ML: Our work in the Moderna mRNA-1273 vaccine trial has focused on safely testing this vaccine, documenting the vaccine’s safety profile, and prioritizing our participant’s well-being. We have followed every step of documenting any vaccine side effects and remained in close contact with participants via cell phone availability 24/7, email, electronic diary records kept by participants for a week after vaccinations, and routine follow-up phone calls and in-person visits. By being constantly available for our study participants, this facilitated all of our work to diagnose and document any COVID-19 illnesses that occurred in vaccine and placebo recipients, thus contributing toward measurement of vaccine efficacy. All of our research followed international guidelines for the ethical conduct of clinical trials including those outlined in the Declaration of Helsinki. We treat all of our participants with respect, and this facilitates dialogue and open communication, permitting us to collect important safety and efficacy endpoint data.
WHO SAGE (Strategic Advisory Group of Experts on Immunization) makes recommendations to the WHO on global policies and strategies. Within SAGE is a COVID-19 working group that has provided guidance on measures to take during the pandemic. Most recently, WHO SAGE developed critical issues policy questions for COVID-19 vaccines policy making, a roadmap for COVID-19 vaccines prioritization in the context of limited supply, and an evidence framework for COVID-19 vaccine recommendations.
Q: If these vaccines are going to be available at no cost to the public, how do companies profit?
ML: Companies that are part of the US Operation Warp Speed entered into different public-private partnership agreements with the US government. These companies assumed a certain amount of financial risk to begin large-scale manufacturing and production of vaccines before all safety and efficacy data was available. This financial risk was offset by the public funding and support, including pre-orders for vaccines and market commitments from multiple countries.
Q: Who approves a vaccine for mass global deployment? In the initial months when dosage shortages exist, how do health authorities decide who will get vaccinated?
ML: Countries that do not have their own FDA equivalent typically look to the WHO for guidance. These countries rely on the WHO’s technical expertise and follow the framework for vaccine distribution and prioritization that the WHO has developed. Individual states have received federal funding to aid in the delivery of vaccines, and each state has used these funds based on local needs and priorities.
Q: With a continuing rise in anti-vaccine sentiments and vaccine hesitancy, can changes in science policy help increase the confidence the public has in scientists and/or the scientific process?
ML: Transparency in the entire scientific process is a wonderful way to increase confidence in vaccines, but this is not enough. We need trusted community members to also promote vaccines, explaining the benefits vaccines provide as a tool to fight the pandemic. These trusted members of the community can be individuals in healthcare, but should also have representation from mainstream and social media channels so that individuals at the highest risk for COVID-19 transmission and complications receive the message that vaccines are safe and effective against the disease. Science policy should therefore prioritize communication measures to effectively reach these vulnerable populations. We still have work to do on this front.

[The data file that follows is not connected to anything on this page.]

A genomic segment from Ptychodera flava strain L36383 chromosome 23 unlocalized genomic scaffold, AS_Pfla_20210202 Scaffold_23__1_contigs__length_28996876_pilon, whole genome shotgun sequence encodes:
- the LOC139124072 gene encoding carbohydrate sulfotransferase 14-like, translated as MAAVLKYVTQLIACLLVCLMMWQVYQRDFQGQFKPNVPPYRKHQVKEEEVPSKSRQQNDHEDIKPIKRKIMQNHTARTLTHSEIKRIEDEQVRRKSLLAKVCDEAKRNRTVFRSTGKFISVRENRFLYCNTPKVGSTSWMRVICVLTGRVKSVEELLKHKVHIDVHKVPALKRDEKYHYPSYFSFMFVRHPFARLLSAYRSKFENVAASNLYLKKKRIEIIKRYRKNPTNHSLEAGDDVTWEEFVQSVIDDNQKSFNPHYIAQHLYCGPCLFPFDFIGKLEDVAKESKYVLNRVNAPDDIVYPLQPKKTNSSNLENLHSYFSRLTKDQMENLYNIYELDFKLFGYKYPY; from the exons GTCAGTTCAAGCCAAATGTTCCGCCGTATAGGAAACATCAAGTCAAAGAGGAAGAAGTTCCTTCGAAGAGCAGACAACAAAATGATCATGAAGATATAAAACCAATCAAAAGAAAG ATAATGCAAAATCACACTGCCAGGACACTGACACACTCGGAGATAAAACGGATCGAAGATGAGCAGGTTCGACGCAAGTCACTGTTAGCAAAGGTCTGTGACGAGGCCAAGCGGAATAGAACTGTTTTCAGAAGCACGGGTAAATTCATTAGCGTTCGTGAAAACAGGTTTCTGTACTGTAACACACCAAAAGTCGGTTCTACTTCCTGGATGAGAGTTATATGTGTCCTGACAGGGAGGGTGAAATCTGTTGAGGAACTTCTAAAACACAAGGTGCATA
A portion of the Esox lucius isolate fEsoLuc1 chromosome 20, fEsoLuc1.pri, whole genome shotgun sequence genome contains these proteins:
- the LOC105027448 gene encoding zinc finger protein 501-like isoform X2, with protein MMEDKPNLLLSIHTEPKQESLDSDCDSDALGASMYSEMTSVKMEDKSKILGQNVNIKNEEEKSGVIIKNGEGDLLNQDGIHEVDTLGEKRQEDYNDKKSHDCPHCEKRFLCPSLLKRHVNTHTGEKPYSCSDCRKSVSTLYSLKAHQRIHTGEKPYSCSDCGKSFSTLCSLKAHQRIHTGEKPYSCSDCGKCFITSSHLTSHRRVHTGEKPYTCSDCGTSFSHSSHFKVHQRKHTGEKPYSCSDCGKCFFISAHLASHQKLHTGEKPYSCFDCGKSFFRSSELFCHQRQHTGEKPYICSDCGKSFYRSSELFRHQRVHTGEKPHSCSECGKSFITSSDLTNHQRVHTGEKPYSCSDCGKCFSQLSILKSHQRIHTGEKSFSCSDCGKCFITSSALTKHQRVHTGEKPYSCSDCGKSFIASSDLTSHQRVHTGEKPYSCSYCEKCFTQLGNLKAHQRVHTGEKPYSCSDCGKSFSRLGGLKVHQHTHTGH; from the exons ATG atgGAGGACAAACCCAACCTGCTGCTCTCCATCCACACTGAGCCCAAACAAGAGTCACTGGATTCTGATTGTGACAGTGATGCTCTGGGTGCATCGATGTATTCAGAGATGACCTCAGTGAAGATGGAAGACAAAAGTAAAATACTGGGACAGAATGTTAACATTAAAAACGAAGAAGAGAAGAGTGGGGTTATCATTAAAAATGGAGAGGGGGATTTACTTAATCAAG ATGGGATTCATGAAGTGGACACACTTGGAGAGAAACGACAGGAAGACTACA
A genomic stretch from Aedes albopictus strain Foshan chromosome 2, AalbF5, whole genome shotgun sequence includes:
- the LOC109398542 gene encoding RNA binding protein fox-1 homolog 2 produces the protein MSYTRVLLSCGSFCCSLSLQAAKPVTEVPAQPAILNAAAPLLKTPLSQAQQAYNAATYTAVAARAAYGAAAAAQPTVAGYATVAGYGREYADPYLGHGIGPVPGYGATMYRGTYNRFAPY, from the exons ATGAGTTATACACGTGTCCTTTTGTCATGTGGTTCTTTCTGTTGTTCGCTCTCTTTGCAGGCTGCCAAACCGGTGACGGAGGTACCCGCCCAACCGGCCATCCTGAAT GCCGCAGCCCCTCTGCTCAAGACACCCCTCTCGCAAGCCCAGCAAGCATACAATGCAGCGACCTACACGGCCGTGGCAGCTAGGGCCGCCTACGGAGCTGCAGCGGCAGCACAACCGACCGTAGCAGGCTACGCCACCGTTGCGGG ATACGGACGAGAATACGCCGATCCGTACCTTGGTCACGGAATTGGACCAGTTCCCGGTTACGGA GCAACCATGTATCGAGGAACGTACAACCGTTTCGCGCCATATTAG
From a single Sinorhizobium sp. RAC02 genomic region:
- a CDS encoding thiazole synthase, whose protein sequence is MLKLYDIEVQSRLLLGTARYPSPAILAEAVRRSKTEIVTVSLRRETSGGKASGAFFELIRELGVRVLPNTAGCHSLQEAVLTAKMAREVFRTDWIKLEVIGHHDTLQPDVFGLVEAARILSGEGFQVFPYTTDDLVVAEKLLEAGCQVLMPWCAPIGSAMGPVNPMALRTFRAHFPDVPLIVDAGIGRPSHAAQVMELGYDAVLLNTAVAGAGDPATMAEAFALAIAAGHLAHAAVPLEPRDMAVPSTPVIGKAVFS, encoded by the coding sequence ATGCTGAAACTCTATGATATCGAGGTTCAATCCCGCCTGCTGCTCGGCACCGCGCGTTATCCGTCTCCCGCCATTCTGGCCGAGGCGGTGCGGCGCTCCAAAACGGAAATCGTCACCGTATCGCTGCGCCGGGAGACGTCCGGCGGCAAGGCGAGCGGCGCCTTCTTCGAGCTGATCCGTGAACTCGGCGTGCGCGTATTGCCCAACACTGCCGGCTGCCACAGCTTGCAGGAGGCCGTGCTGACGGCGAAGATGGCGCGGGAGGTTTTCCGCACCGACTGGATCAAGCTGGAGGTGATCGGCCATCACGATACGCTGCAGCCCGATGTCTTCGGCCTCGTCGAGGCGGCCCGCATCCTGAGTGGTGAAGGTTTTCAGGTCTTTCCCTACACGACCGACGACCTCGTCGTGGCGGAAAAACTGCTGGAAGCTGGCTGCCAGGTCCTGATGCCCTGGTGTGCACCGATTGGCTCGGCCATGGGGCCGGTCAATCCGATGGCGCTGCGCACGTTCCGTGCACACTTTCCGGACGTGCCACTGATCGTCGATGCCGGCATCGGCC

Scientific Writing Seminar Series: Developing Tables, Figures, and Graphs for Your Research Paper. Jan 14th, 9-10 AM. Register here.
UMB Flu Vaccine Clinic - Held on the second floor of the SMC Campus Center, this clinic also offers asymptomatic COVID-19 diagnostic testing. Jan 15th, 9 AM to 1 PM, register here.
Faculty Research at a Predominantly Undergraduate Institution (PUI): A Panel of Scientists - Virtual workshop featuring faculty from Towson University and Salisbury University discussing what it’s like to be a faculty member at a predominantly undergraduate institution. Jan 15th, 1-3 PM. Register here.
Applications of Humanized Mouse Models Across Broad Therapeutics Areas - CIBR Lunch & Learn event. Jan 19th, 12-1 PM. Register here.
"Chalk Talks and More - In the Midst of the Pandemic"- PDAC Zoom event. Hear the journey of four new UMSOM faculty members and how they became a part of the UMB community in 2020. Jan 26th, 12-1 PM. Register here.
Managing Your Research Program Seminar Series: Time Management - Including When to Say “Yes” and How and When to Say “No”. Jan 26th, 9-10 AM. Register here.
Research Skills Seminars: Giving a Good Research Talk - Jan 28th, 9-10 AM. Register here.
Strategy for a Successful Postdoc: Planning Your Path - Timeline for a Successful Postdoc - Feb 4th, 12-1 PM. Register here.
Mentoring Training Workshops for Students and Postdocs: Introduction and Effective Communication - Feb 8th, 12-1:30 PM. More information coming via email.
Mentoring Training Workshops for Students and Postdocs: Aligning Expectations and Assessing Understanding - Feb 15th, 12-1:30 PM. More information coming via email.
Tools for a Successful Postdoc: How to Effectively Communicate Your Science Panel - Feb 18th, 12-1 PM. Register here. More information coming via email).
Scientific Writing Seminar Series: Writing Effective Titles and Abstracts - Feb 18th, 9-10 AM. Register here.
Grant Writing Class: Research Strategy Section- Approach - Feb 24th, 9-10 AM. Register here.
More information can be found in the email sent by Renee Cockerham.